| paleface [sys=X360; cat=Shooter_3D; loc=NA] |
|This will be an entirely incomplete review, as out of all of this massive collection of Half-Life 2, two HL2 expansions, Team Fortress 2, and the tech-demoish "Portal," I only played Portal.|
Portal is short, and not at all a complete game in its own right. It is, however, fun, funny, and pretty darn unique. It turns the Half-Life 2 engine into a puzzle game by equipping you (eventually) with a gun that projects a space-folding portal into the wall: step into the portal, and you step out through the other side, wherever it may be elsewhere in the level. The designers use this spiffy space-warping effect to construct a series of puzzle stages, set in a weird futuristic training facility with robots and a weird robotic female narrator gone mysteriously awry.
Getting through each fairly brief level involves using the portals to get yourself to the exit, but this is usually complicated by locked doors, defensive drones, obstinate elevators and platforms, and pernicious blocks. Yep, lots of block puzzles. Normally there's little I can't stand less than block puzzles, but the portalling approach at least makes them a new experience. For instance, you may have to jump through a series of hoops to get one portal up on the ceiling above a weight plate, then find the block, drop the other portal under it, and have the block fall through onto the weight plate. And that's about the most bare-bones example; more complex puzzles have to using your falling momentum to plunge through a portal into the floor, and then sling yourself across to a far ledge as you pop out the opposite end of the portal, mounted horizontally on a wall.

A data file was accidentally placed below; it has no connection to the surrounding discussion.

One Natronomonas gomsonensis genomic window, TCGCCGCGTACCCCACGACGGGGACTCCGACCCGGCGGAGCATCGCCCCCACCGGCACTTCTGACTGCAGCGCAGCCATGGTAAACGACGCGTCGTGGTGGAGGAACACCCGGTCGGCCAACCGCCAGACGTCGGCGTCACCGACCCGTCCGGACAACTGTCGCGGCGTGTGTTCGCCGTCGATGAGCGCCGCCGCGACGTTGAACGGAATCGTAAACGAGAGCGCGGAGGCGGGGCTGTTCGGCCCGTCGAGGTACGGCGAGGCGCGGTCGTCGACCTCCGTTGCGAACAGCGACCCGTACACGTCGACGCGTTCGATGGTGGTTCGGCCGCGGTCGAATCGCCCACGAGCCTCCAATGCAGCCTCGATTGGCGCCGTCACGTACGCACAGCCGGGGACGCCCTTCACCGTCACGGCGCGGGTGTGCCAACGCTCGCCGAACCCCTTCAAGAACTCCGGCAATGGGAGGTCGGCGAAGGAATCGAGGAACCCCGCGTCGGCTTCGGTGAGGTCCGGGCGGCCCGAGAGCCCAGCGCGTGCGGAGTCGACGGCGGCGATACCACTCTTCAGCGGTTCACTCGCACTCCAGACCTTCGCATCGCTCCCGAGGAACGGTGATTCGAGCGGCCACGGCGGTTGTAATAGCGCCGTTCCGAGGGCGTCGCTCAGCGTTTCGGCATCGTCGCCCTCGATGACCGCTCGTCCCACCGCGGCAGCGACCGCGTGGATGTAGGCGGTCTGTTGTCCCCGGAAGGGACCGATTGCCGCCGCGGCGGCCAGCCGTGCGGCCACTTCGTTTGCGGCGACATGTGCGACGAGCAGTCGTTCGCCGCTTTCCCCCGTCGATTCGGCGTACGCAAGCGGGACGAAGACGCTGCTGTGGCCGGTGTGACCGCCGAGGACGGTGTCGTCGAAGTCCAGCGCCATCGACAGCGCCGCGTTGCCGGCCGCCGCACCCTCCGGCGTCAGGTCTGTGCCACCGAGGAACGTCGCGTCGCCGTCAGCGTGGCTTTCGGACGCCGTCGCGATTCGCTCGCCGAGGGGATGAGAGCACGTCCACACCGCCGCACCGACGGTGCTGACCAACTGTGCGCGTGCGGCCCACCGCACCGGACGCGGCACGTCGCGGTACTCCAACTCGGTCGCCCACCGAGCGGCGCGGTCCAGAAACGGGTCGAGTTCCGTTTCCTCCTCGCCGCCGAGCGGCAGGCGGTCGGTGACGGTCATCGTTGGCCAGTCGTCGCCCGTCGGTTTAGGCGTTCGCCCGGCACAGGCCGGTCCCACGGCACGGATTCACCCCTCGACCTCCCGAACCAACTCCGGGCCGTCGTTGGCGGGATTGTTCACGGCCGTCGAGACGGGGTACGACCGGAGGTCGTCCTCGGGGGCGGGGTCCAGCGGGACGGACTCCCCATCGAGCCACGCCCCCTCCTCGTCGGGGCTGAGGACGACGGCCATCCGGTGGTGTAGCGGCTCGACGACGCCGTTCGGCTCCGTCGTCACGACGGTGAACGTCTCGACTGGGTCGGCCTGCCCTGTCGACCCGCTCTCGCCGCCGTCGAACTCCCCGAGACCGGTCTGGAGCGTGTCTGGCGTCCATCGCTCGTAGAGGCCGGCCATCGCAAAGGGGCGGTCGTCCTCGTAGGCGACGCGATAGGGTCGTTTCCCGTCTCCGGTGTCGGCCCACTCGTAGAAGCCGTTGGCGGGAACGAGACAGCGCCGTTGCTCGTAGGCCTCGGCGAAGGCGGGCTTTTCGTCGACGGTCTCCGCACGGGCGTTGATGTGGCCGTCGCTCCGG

This space warping can all get a little confusing, but it's pretty satisfying when you actually figure it out. The levels are short enough that it isn't a tremendous chore to have to re-do one if you screw up, and there's the aforementioned humor to make the pill easier to swallow. The robotic narrator is constantly reassuring you in remarkably un-reassuring language, and the drone bots, for instance, will say silly things when you take advantage of their simplistic sensors to foil their defenses.
It is brief enough, however, that I wouldn't really pick up the full OB collection just for it. If they ever come out with a full standalone Portal-based game like this, though, I'll be all over it.